In addition to running fatal labor camps, the Khmer Rouge singled out and murdered doctors, teachers, government leaders, Buddhist monks, ethnic Chinese, Cham Muslims, the Vietnamese, and anyone involved with Lon Nol's military, as well as their family members, usually sending them to "re-education" centers, or security prisons. Anyone perceived as an "enemy,"
Tuol Sleng Prison
Hallways of the former prison.
whether externally or internally, was beaten and tortured to death, sometimes forced to dig his/her own graves before surrendering to the earth. But not all, and indeed not even the majority of victims were taken to interrogation centers, such as at the Tuol Sleng. Most victims were never formally labeled with numbers, photographed, interrogated, or placed inside tangible boundaries, yet all were prisoners in their own country, paralyzed by the Khmer Rouge cadres and held captive by the Angkar. No official record can authoritatively demonstrate how many hundreds of thousands, or even millions, of people died of execution, starvation, and extreme exhaustion.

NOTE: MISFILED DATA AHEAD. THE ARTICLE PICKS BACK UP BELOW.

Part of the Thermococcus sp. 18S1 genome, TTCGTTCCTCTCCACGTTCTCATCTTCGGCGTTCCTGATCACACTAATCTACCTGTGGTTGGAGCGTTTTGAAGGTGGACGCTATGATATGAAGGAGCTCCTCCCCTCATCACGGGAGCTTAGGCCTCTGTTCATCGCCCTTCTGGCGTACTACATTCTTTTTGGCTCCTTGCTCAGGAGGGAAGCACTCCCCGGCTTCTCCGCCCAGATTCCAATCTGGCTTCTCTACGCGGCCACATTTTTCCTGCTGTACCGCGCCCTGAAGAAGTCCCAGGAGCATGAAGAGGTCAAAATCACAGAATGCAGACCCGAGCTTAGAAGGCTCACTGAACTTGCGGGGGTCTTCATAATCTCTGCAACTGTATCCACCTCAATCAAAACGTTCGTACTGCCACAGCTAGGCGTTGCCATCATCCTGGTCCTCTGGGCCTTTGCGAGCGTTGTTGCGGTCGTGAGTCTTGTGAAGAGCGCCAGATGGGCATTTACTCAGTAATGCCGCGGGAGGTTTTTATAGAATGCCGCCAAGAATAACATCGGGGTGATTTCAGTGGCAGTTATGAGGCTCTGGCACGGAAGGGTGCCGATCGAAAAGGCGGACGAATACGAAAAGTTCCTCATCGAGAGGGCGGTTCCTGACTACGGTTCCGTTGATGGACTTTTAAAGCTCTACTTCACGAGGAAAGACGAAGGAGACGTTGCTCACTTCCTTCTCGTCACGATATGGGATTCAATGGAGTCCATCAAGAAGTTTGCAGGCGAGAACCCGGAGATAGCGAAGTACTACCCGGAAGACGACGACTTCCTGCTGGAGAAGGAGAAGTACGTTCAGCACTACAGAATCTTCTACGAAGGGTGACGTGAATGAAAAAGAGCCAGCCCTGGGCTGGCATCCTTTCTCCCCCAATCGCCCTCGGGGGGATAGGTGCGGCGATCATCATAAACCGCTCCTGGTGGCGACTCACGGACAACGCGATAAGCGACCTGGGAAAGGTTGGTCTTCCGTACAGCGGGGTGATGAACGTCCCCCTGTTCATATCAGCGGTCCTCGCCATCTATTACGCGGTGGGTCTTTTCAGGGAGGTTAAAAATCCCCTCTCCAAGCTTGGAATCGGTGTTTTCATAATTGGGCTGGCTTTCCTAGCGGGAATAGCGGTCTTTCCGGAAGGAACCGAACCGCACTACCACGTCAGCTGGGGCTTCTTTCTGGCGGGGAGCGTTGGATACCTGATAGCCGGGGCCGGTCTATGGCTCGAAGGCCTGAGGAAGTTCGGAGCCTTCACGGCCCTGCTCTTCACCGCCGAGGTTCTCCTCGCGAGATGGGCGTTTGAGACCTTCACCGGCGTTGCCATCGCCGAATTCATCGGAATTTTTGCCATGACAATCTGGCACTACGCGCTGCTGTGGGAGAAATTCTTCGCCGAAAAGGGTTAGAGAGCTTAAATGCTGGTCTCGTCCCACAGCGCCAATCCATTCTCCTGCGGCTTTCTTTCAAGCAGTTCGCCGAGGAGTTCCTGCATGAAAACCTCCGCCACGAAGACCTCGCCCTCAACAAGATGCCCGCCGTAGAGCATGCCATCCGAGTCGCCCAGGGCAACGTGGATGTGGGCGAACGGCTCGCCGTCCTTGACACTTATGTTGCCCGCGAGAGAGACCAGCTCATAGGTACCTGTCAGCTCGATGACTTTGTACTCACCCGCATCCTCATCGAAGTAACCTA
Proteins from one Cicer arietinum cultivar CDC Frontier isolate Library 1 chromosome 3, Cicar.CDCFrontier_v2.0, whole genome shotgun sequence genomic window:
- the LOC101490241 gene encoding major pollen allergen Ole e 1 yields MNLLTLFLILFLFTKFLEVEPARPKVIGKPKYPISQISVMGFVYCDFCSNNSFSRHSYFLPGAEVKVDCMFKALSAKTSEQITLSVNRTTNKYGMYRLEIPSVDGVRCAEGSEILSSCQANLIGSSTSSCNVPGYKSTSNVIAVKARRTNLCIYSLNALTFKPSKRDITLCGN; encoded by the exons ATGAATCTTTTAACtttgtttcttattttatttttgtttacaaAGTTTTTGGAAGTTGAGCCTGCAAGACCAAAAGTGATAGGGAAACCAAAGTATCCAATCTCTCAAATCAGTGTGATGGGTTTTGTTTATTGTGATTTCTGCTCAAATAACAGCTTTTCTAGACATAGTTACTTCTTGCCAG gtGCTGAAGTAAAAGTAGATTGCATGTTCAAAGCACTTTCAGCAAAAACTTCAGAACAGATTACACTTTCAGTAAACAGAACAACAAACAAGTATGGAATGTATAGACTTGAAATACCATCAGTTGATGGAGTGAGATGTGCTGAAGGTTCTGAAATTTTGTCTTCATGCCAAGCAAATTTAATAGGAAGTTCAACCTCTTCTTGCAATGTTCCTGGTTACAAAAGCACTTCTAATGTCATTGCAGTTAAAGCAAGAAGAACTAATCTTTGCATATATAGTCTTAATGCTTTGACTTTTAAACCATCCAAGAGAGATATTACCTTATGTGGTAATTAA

While Democratic Kampuchea carried out genocidal campaigns inside Cambodia, they were simultaneously involved in a raging war along the borders with Vietnam, which intensified in 1977. The Khmer Rouge captured and arrested male and female Vietnamese citizens and soldiers in Vietnam, along the border, and in Cambodia and sent them to Tuol Sleng to be executed. Finally, in January 1979, an estimated 150,000 Vietnamese troops successfully invaded Cambodia, ousted the Khmer Rouge from power, and occupied the country until 1990.